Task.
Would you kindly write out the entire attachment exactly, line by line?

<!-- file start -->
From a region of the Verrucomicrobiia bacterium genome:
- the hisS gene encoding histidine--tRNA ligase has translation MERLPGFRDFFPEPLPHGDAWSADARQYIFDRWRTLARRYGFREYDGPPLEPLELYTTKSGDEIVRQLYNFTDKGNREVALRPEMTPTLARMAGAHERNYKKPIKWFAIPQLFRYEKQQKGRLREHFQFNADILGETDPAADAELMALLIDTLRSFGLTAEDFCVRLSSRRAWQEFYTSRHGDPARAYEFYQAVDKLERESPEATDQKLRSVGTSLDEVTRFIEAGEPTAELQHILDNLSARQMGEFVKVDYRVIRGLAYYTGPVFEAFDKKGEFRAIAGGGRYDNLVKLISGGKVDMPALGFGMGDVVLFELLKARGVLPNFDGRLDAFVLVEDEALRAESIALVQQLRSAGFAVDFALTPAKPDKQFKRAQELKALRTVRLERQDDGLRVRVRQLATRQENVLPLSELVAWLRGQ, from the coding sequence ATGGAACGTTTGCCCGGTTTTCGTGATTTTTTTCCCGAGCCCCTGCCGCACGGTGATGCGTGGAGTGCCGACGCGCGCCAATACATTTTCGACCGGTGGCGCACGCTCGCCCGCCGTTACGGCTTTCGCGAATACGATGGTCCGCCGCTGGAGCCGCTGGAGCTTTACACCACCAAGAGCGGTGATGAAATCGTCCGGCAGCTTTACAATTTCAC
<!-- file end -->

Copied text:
From a region of the Verrucomicrobiia bacterium genome:
- the hisS gene encoding histidine--tRNA ligase has translation MERLPGFRDFFPEPLPHGDAWSADARQYIFDRWRTLARRYGFREYDGPPLEPLELYTTKSGDEIVRQLYNFTDKGNREVALRPEMTPTLARMAGAHERNYKKPIKWFAIPQLFRYEKQQKGRLREHFQFNADILGETDPAADAELMALLIDTLRSFGLTAEDFCVRLSSRRAWQEFYTSRHGDPARAYEFYQAVDKLERESPEATDQKLRSVGTSLDEVTRFIEAGEPTAELQHILDNLSARQMGEFVKVDYRVIRGLAYYTGPVFEAFDKKGEFRAIAGGGRYDNLVKLISGGKVDMPALGFGMGDVVLFELLKARGVLPNFDGRLDAFVLVEDEALRAESIALVQQLRSAGFAVDFALTPAKPDKQFKRAQELKALRTVRLERQDDGLRVRVRQLATRQENVLPLSELVAWLRGQ, from the coding sequence ATGGAACGTTTGCCCGGTTTTCGTGATTTTTTTCCCGAGCCCCTGCCGCACGGTGATGCGTGGAGTGCCGACGCGCGCCAATACATTTTCGACCGGTGGCGCACGCTCGCCCGCCGTTACGGCTTTCGCGAATACGATGGTCCGCCGCTGGAGCCGCTGGAGCTTTACACCACCAAGAGCGGTGATGAAATCGTCCGGCAGCTTTACAATTTCAC